Dating techniques for ceramics

Dating techniques for ceramics

Cassette tapes or eight-tracks might be the first things that come to mind when thinking about dated magnetic storage, but Bronze Age clay pottery has them both beat.

Using information stored in the clay’s magnetic minerals, scientists are developing methods to determine how old these artifacts are when other dating methods come up short.

Today, Stillinger can take these samples to her lab and reheat them slowly.By applying a well-defined magnetic field, she and her colleagues observe how the compasses within the clay reorient with the new field at different temperatures.But as the Bronze Age potters heated the clay, the compass needles turned and began aligning with the geomagnetic field, or the Earth’s magnetic field.When the pottery cooled, this alignment was frozen in place, preserving information about the geomagnetic field.Carbon dating is a widely-used technique for determining the age of archaeological discoveries, but the method only works on artifacts made from carbon-containing organic matter, like wood or cotton.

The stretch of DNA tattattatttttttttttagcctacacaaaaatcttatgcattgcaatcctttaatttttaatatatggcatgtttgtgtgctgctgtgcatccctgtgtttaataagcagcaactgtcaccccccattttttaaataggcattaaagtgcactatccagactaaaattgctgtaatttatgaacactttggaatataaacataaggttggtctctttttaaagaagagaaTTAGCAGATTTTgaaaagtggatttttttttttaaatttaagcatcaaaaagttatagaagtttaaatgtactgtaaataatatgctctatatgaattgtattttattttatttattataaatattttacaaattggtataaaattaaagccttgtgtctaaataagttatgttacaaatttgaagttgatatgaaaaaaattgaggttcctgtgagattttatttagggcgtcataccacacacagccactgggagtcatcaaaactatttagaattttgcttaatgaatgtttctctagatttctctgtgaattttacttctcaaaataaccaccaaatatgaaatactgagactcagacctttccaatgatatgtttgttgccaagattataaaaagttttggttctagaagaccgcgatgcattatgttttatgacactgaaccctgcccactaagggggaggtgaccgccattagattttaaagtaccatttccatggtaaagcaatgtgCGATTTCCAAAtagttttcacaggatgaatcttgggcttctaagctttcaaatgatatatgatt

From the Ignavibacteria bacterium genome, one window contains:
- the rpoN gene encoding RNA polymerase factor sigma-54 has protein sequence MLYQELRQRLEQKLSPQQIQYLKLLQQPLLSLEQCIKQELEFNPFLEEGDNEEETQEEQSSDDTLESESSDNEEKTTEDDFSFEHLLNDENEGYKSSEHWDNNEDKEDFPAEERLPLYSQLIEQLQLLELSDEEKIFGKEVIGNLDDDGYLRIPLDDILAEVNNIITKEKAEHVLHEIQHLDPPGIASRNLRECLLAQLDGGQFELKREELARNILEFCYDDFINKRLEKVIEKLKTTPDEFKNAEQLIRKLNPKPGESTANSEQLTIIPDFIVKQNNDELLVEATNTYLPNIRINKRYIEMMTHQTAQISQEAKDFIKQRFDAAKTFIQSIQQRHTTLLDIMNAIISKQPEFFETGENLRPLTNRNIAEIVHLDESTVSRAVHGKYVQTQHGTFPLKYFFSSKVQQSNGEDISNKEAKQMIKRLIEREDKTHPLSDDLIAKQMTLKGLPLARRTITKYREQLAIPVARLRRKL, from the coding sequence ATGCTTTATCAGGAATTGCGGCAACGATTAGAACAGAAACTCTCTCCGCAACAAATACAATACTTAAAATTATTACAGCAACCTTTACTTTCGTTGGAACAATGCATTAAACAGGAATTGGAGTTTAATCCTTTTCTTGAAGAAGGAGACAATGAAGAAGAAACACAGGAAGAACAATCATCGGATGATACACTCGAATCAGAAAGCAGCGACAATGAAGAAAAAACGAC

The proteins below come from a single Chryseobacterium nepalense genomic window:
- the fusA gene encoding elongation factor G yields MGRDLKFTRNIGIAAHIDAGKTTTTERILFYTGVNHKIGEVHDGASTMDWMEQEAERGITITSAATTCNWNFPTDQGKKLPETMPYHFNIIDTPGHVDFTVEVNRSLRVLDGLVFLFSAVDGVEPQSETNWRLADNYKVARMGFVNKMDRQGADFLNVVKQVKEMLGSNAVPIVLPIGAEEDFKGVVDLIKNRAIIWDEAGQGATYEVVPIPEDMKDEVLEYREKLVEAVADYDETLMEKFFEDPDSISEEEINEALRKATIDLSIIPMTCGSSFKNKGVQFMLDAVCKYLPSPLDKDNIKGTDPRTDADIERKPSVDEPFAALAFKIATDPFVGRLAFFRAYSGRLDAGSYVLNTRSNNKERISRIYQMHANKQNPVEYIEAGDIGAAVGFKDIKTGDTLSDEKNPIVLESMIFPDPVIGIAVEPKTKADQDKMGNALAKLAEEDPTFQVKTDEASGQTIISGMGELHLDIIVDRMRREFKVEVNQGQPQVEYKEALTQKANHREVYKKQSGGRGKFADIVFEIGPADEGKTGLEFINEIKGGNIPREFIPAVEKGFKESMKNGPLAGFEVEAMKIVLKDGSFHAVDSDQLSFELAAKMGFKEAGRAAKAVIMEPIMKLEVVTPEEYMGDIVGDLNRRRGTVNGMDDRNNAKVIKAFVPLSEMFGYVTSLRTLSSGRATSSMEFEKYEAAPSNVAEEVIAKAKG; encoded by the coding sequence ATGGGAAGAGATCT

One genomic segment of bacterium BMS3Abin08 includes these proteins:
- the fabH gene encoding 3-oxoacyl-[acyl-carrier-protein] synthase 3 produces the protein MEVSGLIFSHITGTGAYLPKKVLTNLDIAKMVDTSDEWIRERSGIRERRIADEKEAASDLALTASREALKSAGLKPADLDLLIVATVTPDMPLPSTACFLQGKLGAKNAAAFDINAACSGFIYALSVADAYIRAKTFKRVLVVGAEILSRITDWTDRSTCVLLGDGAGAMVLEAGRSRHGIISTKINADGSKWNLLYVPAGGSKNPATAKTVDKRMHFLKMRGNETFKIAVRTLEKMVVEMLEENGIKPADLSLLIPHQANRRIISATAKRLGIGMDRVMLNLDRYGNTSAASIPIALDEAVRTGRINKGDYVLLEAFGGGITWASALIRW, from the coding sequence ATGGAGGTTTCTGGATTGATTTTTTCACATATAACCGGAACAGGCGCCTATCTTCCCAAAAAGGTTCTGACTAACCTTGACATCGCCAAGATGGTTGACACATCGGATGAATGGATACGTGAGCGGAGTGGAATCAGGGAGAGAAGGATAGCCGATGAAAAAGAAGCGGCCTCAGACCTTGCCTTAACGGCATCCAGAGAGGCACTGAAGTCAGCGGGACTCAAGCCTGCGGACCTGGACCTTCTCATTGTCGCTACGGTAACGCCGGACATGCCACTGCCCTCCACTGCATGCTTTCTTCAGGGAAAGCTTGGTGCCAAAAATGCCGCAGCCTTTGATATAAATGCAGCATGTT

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For clay pottery, archaeomagnetic specialist Michele Stillinger of the University of Minnesota, Minneapolis showed that a magnetic method might work.

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